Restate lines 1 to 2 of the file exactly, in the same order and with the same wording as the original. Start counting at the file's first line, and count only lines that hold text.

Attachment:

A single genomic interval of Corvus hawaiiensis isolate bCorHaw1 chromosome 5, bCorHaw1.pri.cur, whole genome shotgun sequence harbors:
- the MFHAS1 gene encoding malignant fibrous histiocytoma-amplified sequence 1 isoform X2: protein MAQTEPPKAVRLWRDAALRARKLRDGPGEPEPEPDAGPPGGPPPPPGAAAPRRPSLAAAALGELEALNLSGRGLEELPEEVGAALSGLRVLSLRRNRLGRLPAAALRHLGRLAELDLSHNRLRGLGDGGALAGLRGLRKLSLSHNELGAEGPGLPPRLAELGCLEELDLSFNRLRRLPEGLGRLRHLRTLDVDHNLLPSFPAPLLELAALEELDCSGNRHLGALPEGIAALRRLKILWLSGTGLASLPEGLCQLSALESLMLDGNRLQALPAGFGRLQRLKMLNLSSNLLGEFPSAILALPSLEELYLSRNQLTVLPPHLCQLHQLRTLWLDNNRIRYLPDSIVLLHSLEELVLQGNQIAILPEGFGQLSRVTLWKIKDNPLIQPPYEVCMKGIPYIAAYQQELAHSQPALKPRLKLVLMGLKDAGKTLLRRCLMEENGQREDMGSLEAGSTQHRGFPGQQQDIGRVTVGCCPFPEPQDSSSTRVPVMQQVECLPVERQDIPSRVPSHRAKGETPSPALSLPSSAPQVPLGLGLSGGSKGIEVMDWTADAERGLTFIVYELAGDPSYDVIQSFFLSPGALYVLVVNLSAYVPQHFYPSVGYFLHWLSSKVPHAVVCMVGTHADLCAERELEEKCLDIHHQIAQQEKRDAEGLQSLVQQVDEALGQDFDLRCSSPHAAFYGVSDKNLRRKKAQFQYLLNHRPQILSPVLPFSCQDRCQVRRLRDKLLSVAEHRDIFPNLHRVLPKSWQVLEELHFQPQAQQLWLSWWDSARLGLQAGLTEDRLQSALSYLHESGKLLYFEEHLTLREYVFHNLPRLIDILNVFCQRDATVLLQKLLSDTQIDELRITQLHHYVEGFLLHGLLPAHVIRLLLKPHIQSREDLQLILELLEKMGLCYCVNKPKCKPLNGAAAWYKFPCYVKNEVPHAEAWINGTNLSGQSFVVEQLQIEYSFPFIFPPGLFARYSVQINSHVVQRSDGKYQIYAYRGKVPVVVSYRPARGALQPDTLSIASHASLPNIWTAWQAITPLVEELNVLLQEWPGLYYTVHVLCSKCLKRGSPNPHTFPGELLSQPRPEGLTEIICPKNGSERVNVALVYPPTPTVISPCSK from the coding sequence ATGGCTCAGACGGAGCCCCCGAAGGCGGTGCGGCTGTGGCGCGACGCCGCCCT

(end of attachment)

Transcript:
A single genomic interval of Corvus hawaiiensis isolate bCorHaw1 chromosome 5, bCorHaw1.pri.cur, whole genome shotgun sequence harbors:
- the MFHAS1 gene encoding malignant fibrous histiocytoma-amplified sequence 1 isoform X2: protein MAQTEPPKAVRLWRDAALRARKLRDGPGEPEPEPDAGPPGGPPPPPGAAAPRRPSLAAAALGELEALNLSGRGLEELPEEVGAALSGLRVLSLRRNRLGRLPAAALRHLGRLAELDLSHNRLRGLGDGGALAGLRGLRKLSLSHNELGAEGPGLPPRLAELGCLEELDLSFNRLRRLPEGLGRLRHLRTLDVDHNLLPSFPAPLLELAALEELDCSGNRHLGALPEGIAALRRLKILWLSGTGLASLPEGLCQLSALESLMLDGNRLQALPAGFGRLQRLKMLNLSSNLLGEFPSAILALPSLEELYLSRNQLTVLPPHLCQLHQLRTLWLDNNRIRYLPDSIVLLHSLEELVLQGNQIAILPEGFGQLSRVTLWKIKDNPLIQPPYEVCMKGIPYIAAYQQELAHSQPALKPRLKLVLMGLKDAGKTLLRRCLMEENGQREDMGSLEAGSTQHRGFPGQQQDIGRVTVGCCPFPEPQDSSSTRVPVMQQVECLPVERQDIPSRVPSHRAKGETPSPALSLPSSAPQVPLGLGLSGGSKGIEVMDWTADAERGLTFIVYELAGDPSYDVIQSFFLSPGALYVLVVNLSAYVPQHFYPSVGYFLHWLSSKVPHAVVCMVGTHADLCAERELEEKCLDIHHQIAQQEKRDAEGLQSLVQQVDEALGQDFDLRCSSPHAAFYGVSDKNLRRKKAQFQYLLNHRPQILSPVLPFSCQDRCQVRRLRDKLLSVAEHRDIFPNLHRVLPKSWQVLEELHFQPQAQQLWLSWWDSARLGLQAGLTEDRLQSALSYLHESGKLLYFEEHLTLREYVFHNLPRLIDILNVFCQRDATVLLQKLLSDTQIDELRITQLHHYVEGFLLHGLLPAHVIRLLLKPHIQSREDLQLILELLEKMGLCYCVNKPKCKPLNGAAAWYKFPCYVKNEVPHAEAWINGTNLSGQSFVVEQLQIEYSFPFIFPPGLFARYSVQINSHVVQRSDGKYQIYAYRGKVPVVVSYRPARGALQPDTLSIASHASLPNIWTAWQAITPLVEELNVLLQEWPGLYYTVHVLCSKCLKRGSPNPHTFPGELLSQPRPEGLTEIICPKNGSERVNVALVYPPTPTVISPCSK from the coding sequence ATGGCTCAGACGGAGCCCCCGAAGGCGGTGCGGCTGTGGCGCGACGCCGCCCT